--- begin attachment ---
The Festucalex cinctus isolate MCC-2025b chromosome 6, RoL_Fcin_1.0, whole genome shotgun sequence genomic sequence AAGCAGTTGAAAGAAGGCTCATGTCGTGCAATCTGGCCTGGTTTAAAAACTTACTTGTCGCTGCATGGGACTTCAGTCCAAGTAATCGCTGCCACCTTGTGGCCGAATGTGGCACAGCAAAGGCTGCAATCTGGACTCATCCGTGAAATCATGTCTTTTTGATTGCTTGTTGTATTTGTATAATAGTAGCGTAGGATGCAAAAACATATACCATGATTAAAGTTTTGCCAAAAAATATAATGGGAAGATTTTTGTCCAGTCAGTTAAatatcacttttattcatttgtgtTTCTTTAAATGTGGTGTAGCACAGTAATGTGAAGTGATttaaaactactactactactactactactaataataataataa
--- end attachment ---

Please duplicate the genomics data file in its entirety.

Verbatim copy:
The Festucalex cinctus isolate MCC-2025b chromosome 6, RoL_Fcin_1.0, whole genome shotgun sequence genomic sequence AAGCAGTTGAAAGAAGGCTCATGTCGTGCAATCTGGCCTGGTTTAAAAACTTACTTGTCGCTGCATGGGACTTCAGTCCAAGTAATCGCTGCCACCTTGTGGCCGAATGTGGCACAGCAAAGGCTGCAATCTGGACTCATCCGTGAAATCATGTCTTTTTGATTGCTTGTTGTATTTGTATAATAGTAGCGTAGGATGCAAAAACATATACCATGATTAAAGTTTTGCCAAAAAATATAATGGGAAGATTTTTGTCCAGTCAGTTAAatatcacttttattcatttgtgtTTCTTTAAATGTGGTGTAGCACAGTAATGTGAAGTGATttaaaactactactactactactactactaataataataataa